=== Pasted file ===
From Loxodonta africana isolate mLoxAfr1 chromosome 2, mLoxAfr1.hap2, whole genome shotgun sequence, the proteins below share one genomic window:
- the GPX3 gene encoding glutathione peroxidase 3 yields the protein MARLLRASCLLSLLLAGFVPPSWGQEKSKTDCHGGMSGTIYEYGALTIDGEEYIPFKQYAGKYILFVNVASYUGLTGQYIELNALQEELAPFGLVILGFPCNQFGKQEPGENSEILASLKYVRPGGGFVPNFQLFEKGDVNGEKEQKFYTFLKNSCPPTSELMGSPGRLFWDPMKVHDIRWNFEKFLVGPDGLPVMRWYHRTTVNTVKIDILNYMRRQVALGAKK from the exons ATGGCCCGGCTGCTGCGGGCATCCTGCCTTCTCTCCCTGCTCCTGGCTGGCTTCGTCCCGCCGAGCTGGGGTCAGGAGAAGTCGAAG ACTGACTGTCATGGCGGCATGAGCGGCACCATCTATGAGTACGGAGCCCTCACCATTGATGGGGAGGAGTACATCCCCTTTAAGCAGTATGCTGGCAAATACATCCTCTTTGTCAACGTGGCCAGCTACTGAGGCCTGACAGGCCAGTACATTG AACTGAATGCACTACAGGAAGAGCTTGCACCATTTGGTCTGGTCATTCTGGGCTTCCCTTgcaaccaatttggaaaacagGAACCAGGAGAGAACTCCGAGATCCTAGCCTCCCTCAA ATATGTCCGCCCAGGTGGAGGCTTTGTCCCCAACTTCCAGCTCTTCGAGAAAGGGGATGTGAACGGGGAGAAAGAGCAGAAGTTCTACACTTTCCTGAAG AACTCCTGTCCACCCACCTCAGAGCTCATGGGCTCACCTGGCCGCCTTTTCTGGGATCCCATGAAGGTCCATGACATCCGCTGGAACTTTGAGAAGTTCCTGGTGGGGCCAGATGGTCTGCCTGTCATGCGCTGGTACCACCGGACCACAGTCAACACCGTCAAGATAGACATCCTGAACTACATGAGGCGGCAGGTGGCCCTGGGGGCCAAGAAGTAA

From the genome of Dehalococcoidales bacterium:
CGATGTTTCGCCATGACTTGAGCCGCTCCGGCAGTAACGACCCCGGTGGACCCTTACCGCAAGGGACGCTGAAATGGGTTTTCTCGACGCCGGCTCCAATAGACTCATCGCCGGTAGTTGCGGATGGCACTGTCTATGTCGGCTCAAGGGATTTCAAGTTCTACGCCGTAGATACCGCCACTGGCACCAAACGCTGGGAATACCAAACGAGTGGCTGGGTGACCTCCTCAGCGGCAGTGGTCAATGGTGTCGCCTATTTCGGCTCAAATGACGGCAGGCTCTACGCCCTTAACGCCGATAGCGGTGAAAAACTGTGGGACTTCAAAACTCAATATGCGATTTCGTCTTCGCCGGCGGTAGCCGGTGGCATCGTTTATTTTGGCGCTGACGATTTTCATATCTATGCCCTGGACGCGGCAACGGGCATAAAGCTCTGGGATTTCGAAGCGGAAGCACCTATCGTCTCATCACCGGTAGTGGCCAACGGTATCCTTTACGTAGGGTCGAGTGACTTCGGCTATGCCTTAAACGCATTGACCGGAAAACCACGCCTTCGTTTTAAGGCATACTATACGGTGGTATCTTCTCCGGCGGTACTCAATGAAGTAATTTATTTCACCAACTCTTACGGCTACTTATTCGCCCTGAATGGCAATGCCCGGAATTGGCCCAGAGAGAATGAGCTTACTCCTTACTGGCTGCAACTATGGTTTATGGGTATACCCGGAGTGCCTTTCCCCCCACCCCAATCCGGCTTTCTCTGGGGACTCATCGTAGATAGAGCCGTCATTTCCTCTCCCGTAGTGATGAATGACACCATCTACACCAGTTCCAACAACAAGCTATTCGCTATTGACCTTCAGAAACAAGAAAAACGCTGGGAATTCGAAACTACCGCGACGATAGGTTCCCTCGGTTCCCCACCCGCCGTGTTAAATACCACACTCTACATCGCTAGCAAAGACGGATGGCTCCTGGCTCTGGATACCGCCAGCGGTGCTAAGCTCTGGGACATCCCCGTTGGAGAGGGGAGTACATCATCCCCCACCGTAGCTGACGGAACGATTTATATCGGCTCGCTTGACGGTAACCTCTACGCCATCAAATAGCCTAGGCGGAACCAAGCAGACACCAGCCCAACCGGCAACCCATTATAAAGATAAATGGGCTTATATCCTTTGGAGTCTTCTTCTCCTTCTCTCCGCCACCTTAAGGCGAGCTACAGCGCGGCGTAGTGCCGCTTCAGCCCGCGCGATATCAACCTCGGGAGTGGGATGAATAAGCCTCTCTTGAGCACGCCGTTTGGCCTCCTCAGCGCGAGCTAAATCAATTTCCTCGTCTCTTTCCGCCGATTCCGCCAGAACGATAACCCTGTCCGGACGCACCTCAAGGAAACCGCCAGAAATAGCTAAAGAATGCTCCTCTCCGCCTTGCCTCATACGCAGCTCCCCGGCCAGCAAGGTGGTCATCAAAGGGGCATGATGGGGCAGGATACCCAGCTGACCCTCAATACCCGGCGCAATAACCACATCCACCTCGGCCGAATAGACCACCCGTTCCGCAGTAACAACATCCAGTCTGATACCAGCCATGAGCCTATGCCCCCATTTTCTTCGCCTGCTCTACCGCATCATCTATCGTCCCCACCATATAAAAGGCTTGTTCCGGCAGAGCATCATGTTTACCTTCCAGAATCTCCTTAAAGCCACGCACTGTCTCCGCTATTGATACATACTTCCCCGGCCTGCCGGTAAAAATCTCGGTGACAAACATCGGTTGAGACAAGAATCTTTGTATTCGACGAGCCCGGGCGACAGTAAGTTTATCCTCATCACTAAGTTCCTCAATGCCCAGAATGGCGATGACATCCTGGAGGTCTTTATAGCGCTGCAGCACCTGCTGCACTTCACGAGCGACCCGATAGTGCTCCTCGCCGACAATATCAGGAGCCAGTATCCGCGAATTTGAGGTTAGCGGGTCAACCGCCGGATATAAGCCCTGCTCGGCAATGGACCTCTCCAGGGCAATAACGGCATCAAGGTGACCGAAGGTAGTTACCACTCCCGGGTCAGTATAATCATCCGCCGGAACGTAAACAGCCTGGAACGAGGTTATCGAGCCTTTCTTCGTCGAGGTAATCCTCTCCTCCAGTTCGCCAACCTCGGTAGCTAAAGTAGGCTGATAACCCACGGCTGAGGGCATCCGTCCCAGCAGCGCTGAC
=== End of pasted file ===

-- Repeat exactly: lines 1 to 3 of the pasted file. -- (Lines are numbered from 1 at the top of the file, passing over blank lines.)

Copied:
From Loxodonta africana isolate mLoxAfr1 chromosome 2, mLoxAfr1.hap2, whole genome shotgun sequence, the proteins below share one genomic window:
- the GPX3 gene encoding glutathione peroxidase 3 yields the protein MARLLRASCLLSLLLAGFVPPSWGQEKSKTDCHGGMSGTIYEYGALTIDGEEYIPFKQYAGKYILFVNVASYUGLTGQYIELNALQEELAPFGLVILGFPCNQFGKQEPGENSEILASLKYVRPGGGFVPNFQLFEKGDVNGEKEQKFYTFLKNSCPPTSELMGSPGRLFWDPMKVHDIRWNFEKFLVGPDGLPVMRWYHRTTVNTVKIDILNYMRRQVALGAKK from the exons ATGGCCCGGCTGCTGCGGGCATCCTGCCTTCTCTCCCTGCTCCTGGCTGGCTTCGTCCCGCCGAGCTGGGGTCAGGAGAAGTCGAAG ACTGACTGTCATGGCGGCATGAGCGGCACCATCTATGAGTACGGAGCCCTCACCATTGATGGGGAGGAGTACATCCCCTTTAAGCAGTATGCTGGCAAATACATCCTCTTTGTCAACGTGGCCAGCTACTGAGGCCTGACAGGCCAGTACATTG AACTGAATGCACTACAGGAAGAGCTTGCACCATTTGGTCTGGTCATTCTGGGCTTCCCTTgcaaccaatttggaaaacagGAACCAGGAGAGAACTCCGAGATCCTAGCCTCCCTCAA ATATGTCCGCCCAGGTGGAGGCTTTGTCCCCAACTTCCAGCTCTTCGAGAAAGGGGATGTGAACGGGGAGAAAGAGCAGAAGTTCTACACTTTCCTGAAG AACTCCTGTCCACCCACCTCAGAGCTCATGGGCTCACCTGGCCGCCTTTTCTGGGATCCCATGAAGGTCCATGACATCCGCTGGAACTTTGAGAAGTTCCTGGTGGGGCCAGATGGTCTGCCTGTCATGCGCTGGTACCACCGGACCACAGTCAACACCGTCAAGATAGACATCCTGAACTACATGAGGCGGCAGGTGGCCCTGGGGGCCAAGAAGTAA

From the genome of Dehalococcoidales bacterium: